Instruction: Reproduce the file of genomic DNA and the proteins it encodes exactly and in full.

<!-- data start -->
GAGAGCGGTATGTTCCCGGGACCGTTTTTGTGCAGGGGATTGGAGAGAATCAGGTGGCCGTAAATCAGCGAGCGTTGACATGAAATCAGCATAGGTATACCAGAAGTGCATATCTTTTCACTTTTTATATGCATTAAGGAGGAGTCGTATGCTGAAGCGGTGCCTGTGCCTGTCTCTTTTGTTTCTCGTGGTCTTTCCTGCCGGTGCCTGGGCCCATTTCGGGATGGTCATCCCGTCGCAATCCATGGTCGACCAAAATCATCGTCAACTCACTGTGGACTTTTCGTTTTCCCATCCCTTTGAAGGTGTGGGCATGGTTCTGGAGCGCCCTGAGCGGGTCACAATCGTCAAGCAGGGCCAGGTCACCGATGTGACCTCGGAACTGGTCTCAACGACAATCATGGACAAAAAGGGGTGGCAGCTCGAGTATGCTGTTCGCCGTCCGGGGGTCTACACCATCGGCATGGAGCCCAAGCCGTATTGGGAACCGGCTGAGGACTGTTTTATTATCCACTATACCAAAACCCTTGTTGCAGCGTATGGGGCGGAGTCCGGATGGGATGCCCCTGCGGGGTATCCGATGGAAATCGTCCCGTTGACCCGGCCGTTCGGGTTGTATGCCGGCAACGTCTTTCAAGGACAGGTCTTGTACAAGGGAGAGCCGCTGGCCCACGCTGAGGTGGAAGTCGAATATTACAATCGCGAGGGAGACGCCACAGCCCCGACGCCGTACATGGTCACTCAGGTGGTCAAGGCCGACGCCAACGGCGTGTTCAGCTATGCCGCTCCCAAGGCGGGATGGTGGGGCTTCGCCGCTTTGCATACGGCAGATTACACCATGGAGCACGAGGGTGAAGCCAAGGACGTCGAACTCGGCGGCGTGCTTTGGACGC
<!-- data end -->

GAGAGCGGTATGTTCCCGGGACCGTTTTTGTGCAGGGGATTGGAGAGAATCAGGTGGCCGTAAATCAGCGAGCGTTGACATGAAATCAGCATAGGTATACCAGAAGTGCATATCTTTTCACTTTTTATATGCATTAAGGAGGAGTCGTATGCTGAAGCGGTGCCTGTGCCTGTCTCTTTTGTTTCTCGTGGTCTTTCCTGCCGGTGCCTGGGCCCATTTCGGGATGGTCATCCCGTCGCAATCCATGGTCGACCAAAATCATCGTCAACTCACTGTGGACTTTTCGTTTTCCCATCCCTTTGAAGGTGTGGGCATGGTTCTGGAGCGCCCTGAGCGGGTCACAATCGTCAAGCAGGGCCAGGTCACCGATGTGACCTCGGAACTGGTCTCAACGACAATCATGGACAAAAAGGGGTGGCAGCTCGAGTATGCTGTTCGCCGTCCGGGGGTCTACACCATCGGCATGGAGCCCAAGCCGTATTGGGAACCGGCTGAGGACTGTTTTATTATCCACTATACCAAAACCCTTGTTGCAGCGTATGGGGCGGAGTCCGGATGGGATGCCCCTGCGGGGTATCCGATGGAAATCGTCCCGTTGACCCGGCCGTTCGGGTTGTATGCCGGCAACGTCTTTCAAGGACAGGTCTTGTACAAGGGAGAGCCGCTGGCCCACGCTGAGGTGGAAGTCGAATATTACAATCGCGAGGGAGACGCCACAGCCCCGACGCCGTACATGGTCACTCAGGTGGTCAAGGCCGACGCCAACGGCGTGTTCAGCTATGCCGCTCCCAAGGCGGGATGGTGGGGCTTCGCCGCTTTGCATACGGCAGATTACACCATGGAGCACGAGGGTGAAGCCAAGGACGTCGAACTCGGCGGCGTGCTTTGGACGC